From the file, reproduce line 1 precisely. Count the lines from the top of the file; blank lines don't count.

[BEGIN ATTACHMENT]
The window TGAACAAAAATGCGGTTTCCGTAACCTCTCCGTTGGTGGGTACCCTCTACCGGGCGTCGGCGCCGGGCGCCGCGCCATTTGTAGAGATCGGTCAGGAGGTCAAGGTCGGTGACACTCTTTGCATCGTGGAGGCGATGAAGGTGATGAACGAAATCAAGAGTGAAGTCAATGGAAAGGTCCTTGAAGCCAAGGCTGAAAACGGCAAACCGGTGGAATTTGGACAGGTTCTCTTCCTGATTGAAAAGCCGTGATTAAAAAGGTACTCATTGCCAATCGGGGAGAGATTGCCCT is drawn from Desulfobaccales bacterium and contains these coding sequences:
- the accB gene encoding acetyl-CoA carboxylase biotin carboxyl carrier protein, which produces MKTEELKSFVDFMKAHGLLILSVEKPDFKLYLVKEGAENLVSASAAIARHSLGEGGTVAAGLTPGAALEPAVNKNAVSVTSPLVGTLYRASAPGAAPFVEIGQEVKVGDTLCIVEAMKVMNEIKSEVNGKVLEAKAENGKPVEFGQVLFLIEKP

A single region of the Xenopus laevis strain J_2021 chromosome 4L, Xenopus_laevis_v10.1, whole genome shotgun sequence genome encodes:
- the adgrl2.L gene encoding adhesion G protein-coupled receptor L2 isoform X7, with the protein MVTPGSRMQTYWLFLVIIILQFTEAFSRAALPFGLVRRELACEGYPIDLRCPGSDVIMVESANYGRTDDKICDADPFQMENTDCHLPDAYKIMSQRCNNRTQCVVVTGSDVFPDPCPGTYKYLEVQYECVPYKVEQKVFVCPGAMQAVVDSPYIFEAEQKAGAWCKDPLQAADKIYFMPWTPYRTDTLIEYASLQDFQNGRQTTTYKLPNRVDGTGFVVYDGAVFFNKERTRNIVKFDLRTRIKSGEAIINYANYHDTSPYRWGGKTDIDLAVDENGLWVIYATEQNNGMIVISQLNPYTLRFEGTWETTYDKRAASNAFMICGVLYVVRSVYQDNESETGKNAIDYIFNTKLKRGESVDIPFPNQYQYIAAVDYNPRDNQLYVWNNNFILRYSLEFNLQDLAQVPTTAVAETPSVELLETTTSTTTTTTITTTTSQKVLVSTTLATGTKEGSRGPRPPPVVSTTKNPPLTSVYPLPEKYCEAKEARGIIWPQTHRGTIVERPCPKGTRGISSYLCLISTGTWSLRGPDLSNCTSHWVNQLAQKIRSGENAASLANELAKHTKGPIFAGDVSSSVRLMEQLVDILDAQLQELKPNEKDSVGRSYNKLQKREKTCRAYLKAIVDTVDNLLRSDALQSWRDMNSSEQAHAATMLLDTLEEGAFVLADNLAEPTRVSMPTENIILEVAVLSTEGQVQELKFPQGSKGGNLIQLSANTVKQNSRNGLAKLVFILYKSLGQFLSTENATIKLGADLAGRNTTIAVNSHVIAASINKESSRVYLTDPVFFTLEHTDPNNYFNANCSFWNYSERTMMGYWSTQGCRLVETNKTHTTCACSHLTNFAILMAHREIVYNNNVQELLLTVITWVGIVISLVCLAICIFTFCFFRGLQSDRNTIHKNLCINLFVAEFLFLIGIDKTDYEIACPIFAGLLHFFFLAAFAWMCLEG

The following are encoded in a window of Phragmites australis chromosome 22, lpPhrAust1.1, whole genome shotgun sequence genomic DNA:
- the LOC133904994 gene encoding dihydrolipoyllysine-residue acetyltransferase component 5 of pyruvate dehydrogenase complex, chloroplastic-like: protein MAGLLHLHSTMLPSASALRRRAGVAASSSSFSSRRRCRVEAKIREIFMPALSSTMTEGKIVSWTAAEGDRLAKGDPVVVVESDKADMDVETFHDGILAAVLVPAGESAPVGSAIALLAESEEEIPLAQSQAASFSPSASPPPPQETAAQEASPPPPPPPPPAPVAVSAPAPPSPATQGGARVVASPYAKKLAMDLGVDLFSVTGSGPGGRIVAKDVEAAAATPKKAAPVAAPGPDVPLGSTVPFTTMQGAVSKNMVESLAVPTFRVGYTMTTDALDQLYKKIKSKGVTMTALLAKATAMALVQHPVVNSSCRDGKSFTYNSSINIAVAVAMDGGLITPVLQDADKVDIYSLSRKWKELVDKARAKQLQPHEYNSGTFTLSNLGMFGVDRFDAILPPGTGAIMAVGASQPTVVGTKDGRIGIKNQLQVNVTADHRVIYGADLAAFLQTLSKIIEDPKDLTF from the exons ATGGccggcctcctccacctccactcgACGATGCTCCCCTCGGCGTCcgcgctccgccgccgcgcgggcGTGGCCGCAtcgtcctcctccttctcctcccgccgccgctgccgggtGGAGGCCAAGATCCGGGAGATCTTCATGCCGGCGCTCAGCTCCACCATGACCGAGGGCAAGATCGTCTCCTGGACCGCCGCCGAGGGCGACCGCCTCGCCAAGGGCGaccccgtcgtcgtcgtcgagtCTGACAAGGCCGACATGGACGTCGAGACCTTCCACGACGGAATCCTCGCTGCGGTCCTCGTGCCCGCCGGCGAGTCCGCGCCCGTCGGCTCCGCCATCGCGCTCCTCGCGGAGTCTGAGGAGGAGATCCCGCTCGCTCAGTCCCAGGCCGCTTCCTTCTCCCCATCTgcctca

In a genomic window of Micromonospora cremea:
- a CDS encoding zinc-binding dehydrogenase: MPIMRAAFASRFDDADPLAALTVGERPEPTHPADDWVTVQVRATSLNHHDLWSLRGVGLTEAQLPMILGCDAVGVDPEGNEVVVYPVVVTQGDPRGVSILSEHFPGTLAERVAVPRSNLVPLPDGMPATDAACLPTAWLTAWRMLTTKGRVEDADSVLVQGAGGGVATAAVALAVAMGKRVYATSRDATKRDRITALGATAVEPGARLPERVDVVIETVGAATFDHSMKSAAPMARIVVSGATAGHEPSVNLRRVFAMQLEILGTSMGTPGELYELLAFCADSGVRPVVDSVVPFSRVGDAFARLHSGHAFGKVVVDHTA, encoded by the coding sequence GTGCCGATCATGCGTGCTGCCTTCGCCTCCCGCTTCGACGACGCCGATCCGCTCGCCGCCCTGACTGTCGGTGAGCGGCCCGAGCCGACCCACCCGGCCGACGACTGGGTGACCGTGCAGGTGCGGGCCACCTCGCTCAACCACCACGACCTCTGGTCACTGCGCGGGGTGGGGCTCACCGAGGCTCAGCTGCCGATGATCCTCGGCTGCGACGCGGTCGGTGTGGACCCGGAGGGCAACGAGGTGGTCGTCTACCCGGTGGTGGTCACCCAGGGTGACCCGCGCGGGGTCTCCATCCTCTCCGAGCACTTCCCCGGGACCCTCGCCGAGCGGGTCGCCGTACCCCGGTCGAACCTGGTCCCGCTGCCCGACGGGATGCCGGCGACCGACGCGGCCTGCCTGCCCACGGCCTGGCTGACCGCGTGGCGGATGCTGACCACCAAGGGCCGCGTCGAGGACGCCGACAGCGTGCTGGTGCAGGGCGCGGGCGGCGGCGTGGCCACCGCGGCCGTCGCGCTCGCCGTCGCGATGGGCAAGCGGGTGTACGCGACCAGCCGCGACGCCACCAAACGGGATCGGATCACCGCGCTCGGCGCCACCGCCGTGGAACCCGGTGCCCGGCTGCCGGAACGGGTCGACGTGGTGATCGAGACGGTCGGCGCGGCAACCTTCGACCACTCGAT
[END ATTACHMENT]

The window TGAACAAAAATGCGGTTTCCGTAACCTCTCCGTTGGTGGGTACCCTCTACCGGGCGTCGGCGCCGGGCGCCGCGCCATTTGTAGAGATCGGTCAGGAGGTCAAGGTCGGTGACACTCTTTGCATCGTGGAGGCGATGAAGGTGATGAACGAAATCAAGAGTGAAGTCAATGGAAAGGTCCTTGAAGCCAAGGCTGAAAACGGCAAACCGGTGGAATTTGGACAGGTTCTCTTCCTGATTGAAAAGCCGTGATTAAAAAGGTACTCATTGCCAATCGGGGAGAGATTGCCCT is drawn from Desulfobaccales bacterium and contains these coding sequences: